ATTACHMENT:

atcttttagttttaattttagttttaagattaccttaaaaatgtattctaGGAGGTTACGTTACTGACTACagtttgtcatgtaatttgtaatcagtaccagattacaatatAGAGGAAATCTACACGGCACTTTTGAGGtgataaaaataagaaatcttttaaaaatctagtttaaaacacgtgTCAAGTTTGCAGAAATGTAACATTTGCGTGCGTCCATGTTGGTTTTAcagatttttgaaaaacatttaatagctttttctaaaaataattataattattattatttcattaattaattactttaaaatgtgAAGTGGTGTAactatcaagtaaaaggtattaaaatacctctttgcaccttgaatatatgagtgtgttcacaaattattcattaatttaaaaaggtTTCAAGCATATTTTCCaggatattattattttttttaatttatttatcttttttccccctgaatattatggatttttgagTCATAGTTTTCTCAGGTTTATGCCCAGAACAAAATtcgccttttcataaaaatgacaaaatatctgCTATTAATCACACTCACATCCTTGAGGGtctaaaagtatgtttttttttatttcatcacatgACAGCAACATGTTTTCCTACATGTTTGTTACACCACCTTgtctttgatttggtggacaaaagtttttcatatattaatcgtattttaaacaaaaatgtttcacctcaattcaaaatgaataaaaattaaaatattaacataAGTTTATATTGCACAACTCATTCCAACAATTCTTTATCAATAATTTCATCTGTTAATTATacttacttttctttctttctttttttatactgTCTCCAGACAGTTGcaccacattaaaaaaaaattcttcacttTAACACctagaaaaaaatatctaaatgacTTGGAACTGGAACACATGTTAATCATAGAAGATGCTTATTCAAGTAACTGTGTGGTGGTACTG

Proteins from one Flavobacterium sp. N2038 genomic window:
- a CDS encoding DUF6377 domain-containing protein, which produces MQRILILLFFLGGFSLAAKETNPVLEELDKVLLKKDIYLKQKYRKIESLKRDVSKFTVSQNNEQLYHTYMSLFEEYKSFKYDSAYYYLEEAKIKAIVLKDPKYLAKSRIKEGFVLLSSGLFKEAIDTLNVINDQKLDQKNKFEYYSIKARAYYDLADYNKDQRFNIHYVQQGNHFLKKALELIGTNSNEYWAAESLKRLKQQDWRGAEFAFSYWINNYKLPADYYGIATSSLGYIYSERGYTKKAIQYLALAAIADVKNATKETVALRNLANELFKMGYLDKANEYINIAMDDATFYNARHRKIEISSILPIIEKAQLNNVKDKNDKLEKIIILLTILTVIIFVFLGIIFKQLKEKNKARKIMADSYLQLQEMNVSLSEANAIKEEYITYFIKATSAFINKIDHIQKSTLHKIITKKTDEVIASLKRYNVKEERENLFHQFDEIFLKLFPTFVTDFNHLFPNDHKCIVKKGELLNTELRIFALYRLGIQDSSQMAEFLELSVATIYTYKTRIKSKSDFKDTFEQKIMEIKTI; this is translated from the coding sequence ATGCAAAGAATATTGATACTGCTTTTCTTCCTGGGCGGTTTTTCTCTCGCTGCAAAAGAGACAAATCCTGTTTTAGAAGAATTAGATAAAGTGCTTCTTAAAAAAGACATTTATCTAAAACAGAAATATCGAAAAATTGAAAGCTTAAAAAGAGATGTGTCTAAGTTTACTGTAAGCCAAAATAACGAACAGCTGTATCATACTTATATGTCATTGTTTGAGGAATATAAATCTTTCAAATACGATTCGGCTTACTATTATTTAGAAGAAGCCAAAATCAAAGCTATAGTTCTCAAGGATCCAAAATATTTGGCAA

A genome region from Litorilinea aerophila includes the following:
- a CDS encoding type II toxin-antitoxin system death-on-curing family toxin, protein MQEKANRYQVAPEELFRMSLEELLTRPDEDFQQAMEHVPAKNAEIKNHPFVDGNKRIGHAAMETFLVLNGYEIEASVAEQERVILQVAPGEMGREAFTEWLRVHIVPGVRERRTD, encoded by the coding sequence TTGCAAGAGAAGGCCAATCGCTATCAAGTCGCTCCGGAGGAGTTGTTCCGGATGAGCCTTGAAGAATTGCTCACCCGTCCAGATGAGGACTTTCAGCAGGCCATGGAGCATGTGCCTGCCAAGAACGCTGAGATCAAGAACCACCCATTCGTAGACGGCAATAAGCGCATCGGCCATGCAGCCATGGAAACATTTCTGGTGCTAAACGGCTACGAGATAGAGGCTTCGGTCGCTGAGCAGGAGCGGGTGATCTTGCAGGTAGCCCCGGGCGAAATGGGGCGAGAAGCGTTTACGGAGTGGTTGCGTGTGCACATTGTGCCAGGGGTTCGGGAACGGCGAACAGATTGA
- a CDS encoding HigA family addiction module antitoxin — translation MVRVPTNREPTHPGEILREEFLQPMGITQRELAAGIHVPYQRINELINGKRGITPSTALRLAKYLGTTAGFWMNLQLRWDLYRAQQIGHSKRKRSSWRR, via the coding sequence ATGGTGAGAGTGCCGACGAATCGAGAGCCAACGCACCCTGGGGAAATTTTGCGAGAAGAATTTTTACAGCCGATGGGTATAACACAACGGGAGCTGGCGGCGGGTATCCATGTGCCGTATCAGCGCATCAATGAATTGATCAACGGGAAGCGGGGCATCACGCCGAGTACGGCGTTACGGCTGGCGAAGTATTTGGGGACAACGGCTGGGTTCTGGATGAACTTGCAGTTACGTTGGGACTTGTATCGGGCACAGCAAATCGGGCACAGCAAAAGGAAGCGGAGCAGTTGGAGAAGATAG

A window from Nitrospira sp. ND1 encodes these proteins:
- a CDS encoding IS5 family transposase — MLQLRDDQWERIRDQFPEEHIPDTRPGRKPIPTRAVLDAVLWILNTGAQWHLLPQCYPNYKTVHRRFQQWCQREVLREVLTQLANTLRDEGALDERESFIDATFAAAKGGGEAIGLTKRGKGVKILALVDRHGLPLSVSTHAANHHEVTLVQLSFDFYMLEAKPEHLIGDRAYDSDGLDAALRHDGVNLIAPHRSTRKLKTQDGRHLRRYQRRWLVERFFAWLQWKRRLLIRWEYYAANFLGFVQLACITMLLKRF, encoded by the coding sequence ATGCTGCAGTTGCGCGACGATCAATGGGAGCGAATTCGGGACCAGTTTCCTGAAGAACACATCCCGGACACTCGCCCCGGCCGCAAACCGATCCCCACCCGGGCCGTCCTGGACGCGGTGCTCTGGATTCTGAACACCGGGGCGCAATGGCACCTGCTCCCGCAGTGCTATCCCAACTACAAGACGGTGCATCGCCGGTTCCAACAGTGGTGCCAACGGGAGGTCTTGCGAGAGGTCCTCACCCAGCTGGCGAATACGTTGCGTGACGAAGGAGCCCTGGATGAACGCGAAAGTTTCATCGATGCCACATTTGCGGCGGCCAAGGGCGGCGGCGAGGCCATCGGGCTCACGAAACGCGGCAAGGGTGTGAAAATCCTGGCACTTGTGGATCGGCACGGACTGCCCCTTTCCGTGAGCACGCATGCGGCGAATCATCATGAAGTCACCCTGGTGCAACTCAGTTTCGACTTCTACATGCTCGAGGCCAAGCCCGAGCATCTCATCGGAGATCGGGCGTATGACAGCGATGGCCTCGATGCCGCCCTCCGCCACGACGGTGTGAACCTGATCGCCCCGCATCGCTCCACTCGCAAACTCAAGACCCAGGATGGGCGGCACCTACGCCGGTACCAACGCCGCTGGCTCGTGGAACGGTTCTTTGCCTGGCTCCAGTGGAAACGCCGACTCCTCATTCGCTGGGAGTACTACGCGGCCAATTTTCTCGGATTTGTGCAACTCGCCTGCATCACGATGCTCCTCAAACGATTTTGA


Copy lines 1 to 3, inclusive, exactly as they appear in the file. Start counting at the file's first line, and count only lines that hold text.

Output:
atcttttagttttaattttagttttaagattaccttaaaaatgtattctaGGAGGTTACGTTACTGACTACagtttgtcatgtaatttgtaatcagtaccagattacaatatAGAGGAAATCTACACGGCACTTTTGAGGtgataaaaataagaaatcttttaaaaatctagtttaaaacacgtgTCAAGTTTGCAGAAATGTAACATTTGCGTGCGTCCATGTTGGTTTTAcagatttttgaaaaacatttaatagctttttctaaaaataattataattattattatttcattaattaattactttaaaatgtgAAGTGGTGTAactatcaagtaaaaggtattaaaatacctctttgcaccttgaatatatgagtgtgttcacaaattattcattaatttaaaaaggtTTCAAGCATATTTTCCaggatattattattttttttaatttatttatcttttttccccctgaatattatggatttttgagTCATAGTTTTCTCAGGTTTATGCCCAGAACAAAATtcgccttttcataaaaatgacaaaatatctgCTATTAATCACACTCACATCCTTGAGGGtctaaaagtatgtttttttttatttcatcacatgACAGCAACATGTTTTCCTACATGTTTGTTACACCACCTTgtctttgatttggtggacaaaagtttttcatatattaatcgtattttaaacaaaaatgtttcacctcaattcaaaatgaataaaaattaaaatattaacataAGTTTATATTGCACAACTCATTCCAACAATTCTTTATCAATAATTTCATCTGTTAATTATacttacttttctttctttctttttttatactgTCTCCAGACAGTTGcaccacattaaaaaaaaattcttcacttTAACACctagaaaaaaatatctaaatgacTTGGAACTGGAACACATGTTAATCATAGAAGATGCTTATTCAAGTAACTGTGTGGTGGTACTG

Proteins from one Flavobacterium sp. N2038 genomic window:
- a CDS encoding DUF6377 domain-containing protein, which produces MQRILILLFFLGGFSLAAKETNPVLEELDKVLLKKDIYLKQKYRKIESLKRDVSKFTVSQNNEQLYHTYMSLFEEYKSFKYDSAYYYLEEAKIKAIVLKDPKYLAKSRIKEGFVLLSSGLFKEAIDTLNVINDQKLDQKNKFEYYSIKARAYYDLADYNKDQRFNIHYVQQGNHFLKKALELIGTNSNEYWAAESLKRLKQQDWRGAEFAFSYWINNYKLPADYYGIATSSLGYIYSERGYTKKAIQYLALAAIADVKNATKETVALRNLANELFKMGYLDKANEYINIAMDDATFYNARHRKIEISSILPIIEKAQLNNVKDKNDKLEKIIILLTILTVIIFVFLGIIFKQLKEKNKARKIMADSYLQLQEMNVSLSEANAIKEEYITYFIKATSAFINKIDHIQKSTLHKIITKKTDEVIASLKRYNVKEERENLFHQFDEIFLKLFPTFVTDFNHLFPNDHKCIVKKGELLNTELRIFALYRLGIQDSSQMAEFLELSVATIYTYKTRIKSKSDFKDTFEQKIMEIKTI; this is translated from the coding sequence ATGCAAAGAATATTGATACTGCTTTTCTTCCTGGGCGGTTTTTCTCTCGCTGCAAAAGAGACAAATCCTGTTTTAGAAGAATTAGATAAAGTGCTTCTTAAAAAAGACATTTATCTAAAACAGAAATATCGAAAAATTGAAAGCTTAAAAAGAGATGTGTCTAAGTTTACTGTAAGCCAAAATAACGAACAGCTGTATCATACTTATATGTCATTGTTTGAGGAATATAAATCTTTCAAATACGATTCGGCTTACTATTATTTAGAAGAAGCCAAAATCAAAGCTATAGTTCTCAAGGATCCAAAATATTTGGCAA